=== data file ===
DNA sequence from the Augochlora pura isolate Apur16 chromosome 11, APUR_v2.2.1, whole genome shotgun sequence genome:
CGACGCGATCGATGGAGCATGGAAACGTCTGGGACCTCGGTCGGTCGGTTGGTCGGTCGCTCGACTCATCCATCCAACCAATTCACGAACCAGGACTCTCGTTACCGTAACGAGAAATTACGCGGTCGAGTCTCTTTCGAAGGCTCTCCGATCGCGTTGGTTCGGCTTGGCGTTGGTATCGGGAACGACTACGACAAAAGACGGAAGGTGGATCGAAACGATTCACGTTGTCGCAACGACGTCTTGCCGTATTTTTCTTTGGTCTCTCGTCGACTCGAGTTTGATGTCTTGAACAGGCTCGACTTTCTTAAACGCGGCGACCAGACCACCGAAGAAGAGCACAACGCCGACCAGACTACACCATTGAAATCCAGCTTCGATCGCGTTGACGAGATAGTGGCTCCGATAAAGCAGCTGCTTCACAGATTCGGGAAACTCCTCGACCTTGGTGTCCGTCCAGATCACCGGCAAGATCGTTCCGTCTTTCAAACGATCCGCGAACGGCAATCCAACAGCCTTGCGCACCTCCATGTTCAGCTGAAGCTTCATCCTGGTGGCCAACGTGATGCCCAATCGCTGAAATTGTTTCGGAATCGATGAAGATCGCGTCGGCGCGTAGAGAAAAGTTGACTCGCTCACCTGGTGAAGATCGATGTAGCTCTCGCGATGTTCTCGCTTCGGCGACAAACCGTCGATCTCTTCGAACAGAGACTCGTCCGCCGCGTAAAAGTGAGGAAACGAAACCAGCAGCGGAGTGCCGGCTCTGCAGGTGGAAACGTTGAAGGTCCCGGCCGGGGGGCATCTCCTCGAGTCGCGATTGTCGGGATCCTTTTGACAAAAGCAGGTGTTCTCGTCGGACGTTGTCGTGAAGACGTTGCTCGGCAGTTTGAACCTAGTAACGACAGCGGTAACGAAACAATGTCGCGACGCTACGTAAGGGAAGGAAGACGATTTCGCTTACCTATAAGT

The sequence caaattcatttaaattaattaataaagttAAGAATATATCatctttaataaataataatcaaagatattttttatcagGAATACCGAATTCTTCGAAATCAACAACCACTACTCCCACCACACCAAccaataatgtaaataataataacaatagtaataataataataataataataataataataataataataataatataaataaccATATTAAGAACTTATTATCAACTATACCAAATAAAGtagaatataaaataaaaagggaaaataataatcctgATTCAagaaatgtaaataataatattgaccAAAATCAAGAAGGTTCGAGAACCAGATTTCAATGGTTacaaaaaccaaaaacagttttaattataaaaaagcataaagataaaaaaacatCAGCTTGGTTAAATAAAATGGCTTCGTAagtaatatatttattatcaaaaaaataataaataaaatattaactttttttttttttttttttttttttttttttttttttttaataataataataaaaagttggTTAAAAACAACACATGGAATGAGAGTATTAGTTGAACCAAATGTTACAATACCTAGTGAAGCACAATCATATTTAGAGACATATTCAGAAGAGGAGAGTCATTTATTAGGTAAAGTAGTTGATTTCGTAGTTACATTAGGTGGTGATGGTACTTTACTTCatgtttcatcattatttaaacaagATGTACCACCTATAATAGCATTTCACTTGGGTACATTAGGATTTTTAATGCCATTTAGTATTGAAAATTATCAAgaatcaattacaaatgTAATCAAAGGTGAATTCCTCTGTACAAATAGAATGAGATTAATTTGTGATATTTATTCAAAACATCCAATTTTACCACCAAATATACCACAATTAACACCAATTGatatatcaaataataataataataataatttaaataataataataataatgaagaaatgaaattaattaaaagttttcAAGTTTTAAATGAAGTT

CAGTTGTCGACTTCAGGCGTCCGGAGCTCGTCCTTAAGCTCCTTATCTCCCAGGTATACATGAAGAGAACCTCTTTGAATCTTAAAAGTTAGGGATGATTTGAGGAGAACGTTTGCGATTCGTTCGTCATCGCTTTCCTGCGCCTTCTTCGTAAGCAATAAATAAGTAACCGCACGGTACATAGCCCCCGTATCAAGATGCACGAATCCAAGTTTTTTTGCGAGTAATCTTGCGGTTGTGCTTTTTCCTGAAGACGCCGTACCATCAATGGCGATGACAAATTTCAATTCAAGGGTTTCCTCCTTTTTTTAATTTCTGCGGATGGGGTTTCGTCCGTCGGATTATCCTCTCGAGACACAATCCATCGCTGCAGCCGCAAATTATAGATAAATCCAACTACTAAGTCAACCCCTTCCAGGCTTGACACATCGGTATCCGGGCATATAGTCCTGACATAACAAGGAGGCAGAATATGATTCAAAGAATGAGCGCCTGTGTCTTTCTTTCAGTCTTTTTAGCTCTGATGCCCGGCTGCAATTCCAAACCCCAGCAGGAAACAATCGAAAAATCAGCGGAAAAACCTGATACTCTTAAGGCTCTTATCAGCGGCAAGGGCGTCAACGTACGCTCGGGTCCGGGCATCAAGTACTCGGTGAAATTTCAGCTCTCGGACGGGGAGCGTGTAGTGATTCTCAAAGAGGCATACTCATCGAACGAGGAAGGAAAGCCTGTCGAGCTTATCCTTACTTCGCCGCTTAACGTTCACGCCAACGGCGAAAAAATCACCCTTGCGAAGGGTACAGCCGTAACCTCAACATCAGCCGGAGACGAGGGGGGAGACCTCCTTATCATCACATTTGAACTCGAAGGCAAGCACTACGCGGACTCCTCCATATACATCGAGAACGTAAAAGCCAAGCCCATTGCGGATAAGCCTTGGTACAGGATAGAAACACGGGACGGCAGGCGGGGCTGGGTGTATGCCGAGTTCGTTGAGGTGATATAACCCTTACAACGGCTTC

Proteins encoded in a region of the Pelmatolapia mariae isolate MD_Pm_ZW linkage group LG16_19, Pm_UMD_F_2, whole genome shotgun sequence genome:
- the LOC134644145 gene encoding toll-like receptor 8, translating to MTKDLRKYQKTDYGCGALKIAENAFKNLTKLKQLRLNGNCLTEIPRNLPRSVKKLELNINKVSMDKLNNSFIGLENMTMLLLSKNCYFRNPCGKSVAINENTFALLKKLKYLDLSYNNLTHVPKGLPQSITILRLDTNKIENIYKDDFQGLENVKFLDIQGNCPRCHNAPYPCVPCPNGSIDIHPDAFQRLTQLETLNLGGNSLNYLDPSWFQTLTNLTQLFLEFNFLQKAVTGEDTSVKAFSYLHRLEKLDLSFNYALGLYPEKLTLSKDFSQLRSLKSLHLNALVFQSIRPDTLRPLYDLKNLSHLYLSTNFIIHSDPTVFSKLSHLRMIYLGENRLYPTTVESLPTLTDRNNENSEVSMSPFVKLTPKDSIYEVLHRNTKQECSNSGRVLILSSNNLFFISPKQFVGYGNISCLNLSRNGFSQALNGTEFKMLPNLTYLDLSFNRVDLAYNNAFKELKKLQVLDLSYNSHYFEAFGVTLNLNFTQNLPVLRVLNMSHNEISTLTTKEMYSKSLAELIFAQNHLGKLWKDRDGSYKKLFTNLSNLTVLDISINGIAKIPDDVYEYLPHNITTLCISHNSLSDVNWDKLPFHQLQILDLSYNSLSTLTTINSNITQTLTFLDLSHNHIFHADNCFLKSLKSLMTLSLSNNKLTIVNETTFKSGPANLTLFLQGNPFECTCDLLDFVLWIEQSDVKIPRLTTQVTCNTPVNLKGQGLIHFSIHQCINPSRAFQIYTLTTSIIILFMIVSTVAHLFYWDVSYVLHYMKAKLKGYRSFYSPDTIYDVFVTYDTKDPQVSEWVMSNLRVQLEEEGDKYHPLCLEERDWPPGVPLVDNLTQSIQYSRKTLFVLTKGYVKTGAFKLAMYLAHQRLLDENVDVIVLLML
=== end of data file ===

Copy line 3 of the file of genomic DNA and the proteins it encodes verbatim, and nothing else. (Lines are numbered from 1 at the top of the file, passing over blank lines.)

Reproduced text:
The sequence caaattcatttaaattaattaataaagttAAGAATATATCatctttaataaataataatcaaagatattttttatcagGAATACCGAATTCTTCGAAATCAACAACCACTACTCCCACCACACCAAccaataatgtaaataataataacaatagtaataataataataataataataataataataataataataataatataaataaccATATTAAGAACTTATTATCAACTATACCAAATAAAGtagaatataaaataaaaagggaaaataataatcctgATTCAagaaatgtaaataataatattgaccAAAATCAAGAAGGTTCGAGAACCAGATTTCAATGGTTacaaaaaccaaaaacagttttaattataaaaaagcataaagataaaaaaacatCAGCTTGGTTAAATAAAATGGCTTCGTAagtaatatatttattatcaaaaaaataataaataaaatattaactttttttttttttttttttttttttttttttttttttttaataataataataaaaagttggTTAAAAACAACACATGGAATGAGAGTATTAGTTGAACCAAATGTTACAATACCTAGTGAAGCACAATCATATTTAGAGACATATTCAGAAGAGGAGAGTCATTTATTAGGTAAAGTAGTTGATTTCGTAGTTACATTAGGTGGTGATGGTACTTTACTTCatgtttcatcattatttaaacaagATGTACCACCTATAATAGCATTTCACTTGGGTACATTAGGATTTTTAATGCCATTTAGTATTGAAAATTATCAAgaatcaattacaaatgTAATCAAAGGTGAATTCCTCTGTACAAATAGAATGAGATTAATTTGTGATATTTATTCAAAACATCCAATTTTACCACCAAATATACCACAATTAACACCAATTGatatatcaaataataataataataataatttaaataataataataataatgaagaaatgaaattaattaaaagttttcAAGTTTTAAATGAAGTT